Look For | Bream, bass, catfish.
Comments | The Pee Dee and Grand Strand areas have finally gotten some rain within the last week, including Wednesday night, but don't expect a major rise in local rivers. "I think it might come up a little bit and that will help the fish," said Booth. Prior to Thursday, the heat was on. "The heat's been the big thing this week," said Booth. "Everybody's been going early and late, but the fish are biting if you can stand the heat." Look for bream, morgans and shellcracker in 2-3 feet of water on crickets and worms in typical areas such as Yauhannah, Samworth, Bucksport, Bucksville, Conway and the Punch Bowl area on the Little Pee Dee. Catfish are taking live and cut bait while bass action is obviously best early and late with shiners and topwater lures working. A weekly bass tournament is held each Thursday evening out of Conway Marina. Call 397-3474 for more information.
Lake Marion and Lake Moultrie | Crappie: Good. Captain Steve English reports that the crappie bite remains strong around offshore brushpiles in 7-18 feet of water in both the upper and lower lake. Some really nice fish over 2 pounds have been caught in 10-12 feet of water. The best brush is proximate to depth changes, and fish will take both minnows and jigs. Use your trolling motor to hold over the brush. Summer heat does not necessarily force the fish deep, and so fish may stay around brush at this depth for some time. Bream: Good. Captain Steve English reports that bream are scattered out in 3-5 feet of water around grass, lily pads and shallow brush. Crickets are the best bait. They will spawn throughout the summer on the full moons, and at those times they will be found over shallow beds. Largemouth bass: Fair. Captain Jimmie Hair reports that fishing is changing as it gets very hot, and he is now targeting much of his effort in the swamp above the I-95 Bridge. Fish in the shade of cypress trees in 5-10 feet of water. Captain Hair is making his best catches on a creature bait called an Ugly Otter. In the main lakes the shallow bite has turned off, but a few fish can be caught off drops on Carolina rigs. In the Cooper River fishing remains strong because of the current and cooler water temperatures. 1-2 pound fish can still be caught at the lower stages of the tide on Senkos. The best tide is the outgoing around the ditches and rice fields. Early in the day some fish will be caught on top with Baby Torpedoes and floating worms. Catfish: Slow to fair. Captain Jim Glenn reports that catfishing on both Lake Moultrie and Lake Marion continues to be slow to fair, as it has been for some time. It is anticipated that the bite may improve if the blue catfish population is robust enough once the spawning period slows. Modest numbers of blue cats are being caught drifting and at anchor both day and night. Fish seem scattered at various depths during daytime while at times there is more success at night in shallow water. Historically most catters have found night fishing more productive during the hotter months. Catfishermen continue to use cut herring and white perch as well as mullet and either gizzard shad or threadfin shad. Channel catfishing success is fairly common with bigger channels in the 6 to 8 pound range being taken drifting cut bait. Mixed sized channel cats are being taken on prepared commercial baits, shrimp and other favorites like chicken liver. The diversion canal report is that fewer blue catfish are being taken than is expected for this time of year. The tail race canal and Cooper River have produced some good catfishing recently. Drifting and anchoring are productive both day and night generally.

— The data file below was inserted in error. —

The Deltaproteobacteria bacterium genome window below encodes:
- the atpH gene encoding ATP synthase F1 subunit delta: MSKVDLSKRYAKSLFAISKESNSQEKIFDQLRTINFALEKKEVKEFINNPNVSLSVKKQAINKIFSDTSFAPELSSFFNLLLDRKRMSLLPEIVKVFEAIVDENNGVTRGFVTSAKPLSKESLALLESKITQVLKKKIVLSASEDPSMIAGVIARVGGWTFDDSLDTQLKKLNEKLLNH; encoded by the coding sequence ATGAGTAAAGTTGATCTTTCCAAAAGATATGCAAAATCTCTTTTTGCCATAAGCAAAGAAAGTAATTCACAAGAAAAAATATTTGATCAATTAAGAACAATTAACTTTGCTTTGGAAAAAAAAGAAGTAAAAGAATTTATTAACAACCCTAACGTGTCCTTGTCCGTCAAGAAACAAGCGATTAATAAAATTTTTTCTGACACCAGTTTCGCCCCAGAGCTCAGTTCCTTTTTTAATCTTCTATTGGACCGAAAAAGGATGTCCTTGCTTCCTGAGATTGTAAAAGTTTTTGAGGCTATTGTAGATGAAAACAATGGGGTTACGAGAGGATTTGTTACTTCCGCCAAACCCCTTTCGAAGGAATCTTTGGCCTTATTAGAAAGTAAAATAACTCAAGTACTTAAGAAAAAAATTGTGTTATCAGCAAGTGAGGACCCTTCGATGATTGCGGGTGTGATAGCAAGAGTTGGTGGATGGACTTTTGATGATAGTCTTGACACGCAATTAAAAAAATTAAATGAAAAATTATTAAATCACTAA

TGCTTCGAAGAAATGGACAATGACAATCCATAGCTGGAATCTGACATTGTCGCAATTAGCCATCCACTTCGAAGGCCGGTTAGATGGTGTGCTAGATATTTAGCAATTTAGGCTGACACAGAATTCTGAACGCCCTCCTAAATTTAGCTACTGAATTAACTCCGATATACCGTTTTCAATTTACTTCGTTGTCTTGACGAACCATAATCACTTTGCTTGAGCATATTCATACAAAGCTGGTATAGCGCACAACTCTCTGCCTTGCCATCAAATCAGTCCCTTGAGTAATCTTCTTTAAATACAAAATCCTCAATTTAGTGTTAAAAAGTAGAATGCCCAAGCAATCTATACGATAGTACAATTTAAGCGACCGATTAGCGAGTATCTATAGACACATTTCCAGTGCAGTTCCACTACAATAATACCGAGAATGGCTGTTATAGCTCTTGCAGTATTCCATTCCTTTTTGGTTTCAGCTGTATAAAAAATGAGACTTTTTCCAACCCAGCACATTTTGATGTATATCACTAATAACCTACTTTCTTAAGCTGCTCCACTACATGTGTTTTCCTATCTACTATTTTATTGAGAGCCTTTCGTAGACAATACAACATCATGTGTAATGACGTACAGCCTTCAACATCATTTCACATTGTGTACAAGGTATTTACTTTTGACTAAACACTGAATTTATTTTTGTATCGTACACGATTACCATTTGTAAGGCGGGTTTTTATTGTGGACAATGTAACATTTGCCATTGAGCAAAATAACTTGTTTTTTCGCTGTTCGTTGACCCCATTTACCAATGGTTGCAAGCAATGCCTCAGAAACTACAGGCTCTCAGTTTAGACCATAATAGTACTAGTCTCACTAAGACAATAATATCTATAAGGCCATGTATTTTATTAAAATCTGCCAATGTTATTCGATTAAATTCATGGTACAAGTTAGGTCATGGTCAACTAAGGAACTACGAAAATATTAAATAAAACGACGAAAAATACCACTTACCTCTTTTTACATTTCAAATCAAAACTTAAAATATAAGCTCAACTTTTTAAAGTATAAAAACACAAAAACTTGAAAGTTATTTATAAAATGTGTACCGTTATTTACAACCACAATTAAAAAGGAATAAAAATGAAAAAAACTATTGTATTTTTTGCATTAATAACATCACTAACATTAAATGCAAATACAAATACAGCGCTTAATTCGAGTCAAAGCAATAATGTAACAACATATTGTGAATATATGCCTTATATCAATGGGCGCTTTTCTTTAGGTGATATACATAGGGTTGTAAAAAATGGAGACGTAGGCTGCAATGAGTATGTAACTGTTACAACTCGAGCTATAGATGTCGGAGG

S.C. Department of Natural Resources